Chris Welter

Chris Welter is an Environmental Reporter at WYSO through Report for America. In 2017, he completed the radio training program at WYSO's Eichelberger Center for Community Voices. Prior to joining the team at WYSO, he did boots-on-the-ground conservation work and policy research on land-use issues in southwest Ohio as a Miller Fellow with the Tecumseh Land Trust.

He is a graduate of Antioch College with a self-designed B.S. in Environmental Journalism and a French Language & Culture focus. He edited the The Antioch Record and later served as chair of the newspaper's advisory board. Through the college's cooperative education program, he interned with an environmental education non-profit in Ypsilanti, MI and worked as a paralegal assistant at a criminal defense firm in Chicago and a bankruptcy center in Philadelphia.

Chris is a lifelong Ohioan, born and raised in Columbus and currently living in Yellow Springs with his two cats, Beaver and Franklin. He moonlights as a mediocre disc golfer and also loves to cook, hike, and read about Ohio history. 

Ohio I Voted Sticker
Karen Kasler / Ohio Public Radio

Ohio Secretary of State Frank LaRose has ordered the Greene County Board of Elections to reject non-citizen voter registrations in the village of Yellow Springs.

A local high school student has received the Governor’s Thomas Edison Award for Excellence in Alternative Energy Research.

Hot weather is coming to the Miami Valley this weekend — and it will stick around until next early week. 

The heat index could hit 100 degrees on Sunday and Monday in the Miami Valley. The heat index, also known as apparent temperature, is a combination of the air temperature and the relative humidity—it’s a measurement of how hot it feels. Heat indexes are higher in places with lots of concrete, like the City of Dayton.

COVID-19 cases are on the rise in Greene County. The Ohio Department of Health has been airing a new hyper-local advertisement that features a local doctor and is aimed at getting people to wear their masks. Dr.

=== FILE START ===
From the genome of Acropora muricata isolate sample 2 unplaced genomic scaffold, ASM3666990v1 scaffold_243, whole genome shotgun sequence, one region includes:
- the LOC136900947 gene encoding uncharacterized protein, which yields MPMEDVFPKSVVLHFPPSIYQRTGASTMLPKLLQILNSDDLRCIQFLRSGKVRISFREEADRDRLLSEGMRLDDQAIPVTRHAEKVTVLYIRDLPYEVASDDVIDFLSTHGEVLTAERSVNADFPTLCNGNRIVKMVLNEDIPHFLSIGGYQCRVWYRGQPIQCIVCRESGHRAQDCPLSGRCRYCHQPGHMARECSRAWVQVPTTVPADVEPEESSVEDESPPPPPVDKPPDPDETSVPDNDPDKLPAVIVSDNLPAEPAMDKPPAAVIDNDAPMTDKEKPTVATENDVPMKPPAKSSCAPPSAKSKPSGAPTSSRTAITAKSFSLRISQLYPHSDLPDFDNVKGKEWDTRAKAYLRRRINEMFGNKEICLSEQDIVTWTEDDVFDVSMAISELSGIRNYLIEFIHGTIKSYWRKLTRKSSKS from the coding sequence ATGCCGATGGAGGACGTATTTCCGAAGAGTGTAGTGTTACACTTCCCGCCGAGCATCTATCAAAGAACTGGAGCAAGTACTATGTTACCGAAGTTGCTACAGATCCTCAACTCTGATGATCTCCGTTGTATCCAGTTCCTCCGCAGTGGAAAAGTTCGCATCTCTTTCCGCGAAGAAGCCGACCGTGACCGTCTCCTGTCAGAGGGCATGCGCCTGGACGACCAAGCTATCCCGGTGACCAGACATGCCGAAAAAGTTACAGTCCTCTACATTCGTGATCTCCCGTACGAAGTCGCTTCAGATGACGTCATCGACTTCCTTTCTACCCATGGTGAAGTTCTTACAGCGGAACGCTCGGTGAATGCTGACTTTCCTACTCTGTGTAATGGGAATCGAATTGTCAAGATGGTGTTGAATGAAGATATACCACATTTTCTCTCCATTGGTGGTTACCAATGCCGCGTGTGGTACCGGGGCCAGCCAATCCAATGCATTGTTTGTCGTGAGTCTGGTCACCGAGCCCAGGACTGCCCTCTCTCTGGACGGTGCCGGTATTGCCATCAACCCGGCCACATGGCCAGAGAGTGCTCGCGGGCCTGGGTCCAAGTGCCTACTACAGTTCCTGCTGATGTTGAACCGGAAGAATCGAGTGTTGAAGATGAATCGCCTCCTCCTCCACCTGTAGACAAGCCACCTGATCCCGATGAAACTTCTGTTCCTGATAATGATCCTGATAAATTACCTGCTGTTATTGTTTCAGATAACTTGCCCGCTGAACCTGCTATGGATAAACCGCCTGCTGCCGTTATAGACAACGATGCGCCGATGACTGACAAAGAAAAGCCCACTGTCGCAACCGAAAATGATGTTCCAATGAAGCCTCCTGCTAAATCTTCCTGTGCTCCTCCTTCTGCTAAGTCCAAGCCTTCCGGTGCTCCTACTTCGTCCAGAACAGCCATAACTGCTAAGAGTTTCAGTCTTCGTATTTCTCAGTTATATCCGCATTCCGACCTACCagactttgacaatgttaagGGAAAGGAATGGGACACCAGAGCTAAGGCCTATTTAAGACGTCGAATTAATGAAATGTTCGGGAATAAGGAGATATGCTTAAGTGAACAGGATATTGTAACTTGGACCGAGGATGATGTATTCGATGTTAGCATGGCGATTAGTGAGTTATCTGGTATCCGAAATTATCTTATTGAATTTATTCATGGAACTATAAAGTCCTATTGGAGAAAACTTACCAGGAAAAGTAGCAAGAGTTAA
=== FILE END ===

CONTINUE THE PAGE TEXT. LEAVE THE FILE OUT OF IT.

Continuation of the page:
In February of last year, nearly 400,000 Miami Valley residents lost their water service when a major water main broke. Last week, the City of Dayton sued a Shelby County contractor and accused them of being at fault.

A mosquito trapped in Clark County has tested positive for the West Nile Virus.

The mosquito was trapped by the Clark County health department in late May and test results confirming the presence of West Nile Virus were relayed to the department this past weekend.

On June 30, heavy rains hit Xenia, leading to flooding throughout much of the city.

The National Weather Service in Wilmington, Ohio says that two inches of rain fell on Xenia in less than eighty minutes. They say another resident recorded 1 inch of rainfall in just eighteen minutes.

tractor in farm field
Jean Beaufort / Public Domain Pictures

A high school student in Springfield has won this year’s Governor’s Award For Excellence in Environmental Protection Research.

The 10 acres of sunflowers along Ohio State Route 68 outside of Yellow Springs won’t be planted this year due to the COVID-19 pandemic.

Last year, 20,000 people visited Whitehall Farm to see the sunflowers during their three week bloom in September. Sharen Neuhardt owns the farm with her husband Dave. They have hired a local farmer to plant sunflowers on a portion of their property every year since 2003. But this year, Sharen says, it’s not safe.

The US Environmental Protection Agency has started community interviews to obtain feedback regarding a contaminated aquifer in Clark County.  The public comment opportunity was moved to a digital format due to COVID-19 concerns.

Ohio Governor Mike Dewine announced this week that county fairs are now permitted to re-open, so long as Department of Health safety standards are met. Fair organizers say these county fairs are important — for both the economy and the sense of community in rural areas.

A local engineering firm has received a new grant from the US Environmental Protection Agency. It’s intended to help them develop new technology that will hopefully aid in the removal of harmful man-made chemicals from the environment.

Every year, the Little Miami River Watershed Network hosts a clean-up day, to collect some of the trash people have dumped into local waterways. This year, because of coronavirus, they’re doing their clean-up a bit differently.

The lower Miami Valley is like a bowl says Hope Taft. She’s the Chair of the Little Miami Watershed Network. She says all the water that drains into the Little Miami River, eventually drains into the Little Miami aquifer.